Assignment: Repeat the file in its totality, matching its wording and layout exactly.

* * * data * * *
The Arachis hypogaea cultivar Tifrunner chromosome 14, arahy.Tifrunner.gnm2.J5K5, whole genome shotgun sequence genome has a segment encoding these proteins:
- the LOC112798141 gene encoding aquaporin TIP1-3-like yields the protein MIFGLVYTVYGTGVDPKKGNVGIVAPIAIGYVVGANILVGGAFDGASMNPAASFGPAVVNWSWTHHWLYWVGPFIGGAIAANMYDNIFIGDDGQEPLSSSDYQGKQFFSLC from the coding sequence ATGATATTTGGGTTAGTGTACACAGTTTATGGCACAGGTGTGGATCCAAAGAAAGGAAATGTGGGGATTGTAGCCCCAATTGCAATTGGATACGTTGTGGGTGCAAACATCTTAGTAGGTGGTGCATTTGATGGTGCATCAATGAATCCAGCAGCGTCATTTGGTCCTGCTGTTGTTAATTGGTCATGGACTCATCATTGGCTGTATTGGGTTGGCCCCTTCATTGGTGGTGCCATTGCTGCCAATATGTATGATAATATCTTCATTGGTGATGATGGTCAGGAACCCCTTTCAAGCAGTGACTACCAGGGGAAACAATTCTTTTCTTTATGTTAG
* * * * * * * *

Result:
The Arachis hypogaea cultivar Tifrunner chromosome 14, arahy.Tifrunner.gnm2.J5K5, whole genome shotgun sequence genome has a segment encoding these proteins:
- the LOC112798141 gene encoding aquaporin TIP1-3-like yields the protein MIFGLVYTVYGTGVDPKKGNVGIVAPIAIGYVVGANILVGGAFDGASMNPAASFGPAVVNWSWTHHWLYWVGPFIGGAIAANMYDNIFIGDDGQEPLSSSDYQGKQFFSLC from the coding sequence ATGATATTTGGGTTAGTGTACACAGTTTATGGCACAGGTGTGGATCCAAAGAAAGGAAATGTGGGGATTGTAGCCCCAATTGCAATTGGATACGTTGTGGGTGCAAACATCTTAGTAGGTGGTGCATTTGATGGTGCATCAATGAATCCAGCAGCGTCATTTGGTCCTGCTGTTGTTAATTGGTCATGGACTCATCATTGGCTGTATTGGGTTGGCCCCTTCATTGGTGGTGCCATTGCTGCCAATATGTATGATAATATCTTCATTGGTGATGATGGTCAGGAACCCCTTTCAAGCAGTGACTACCAGGGGAAACAATTCTTTTCTTTATGTTAG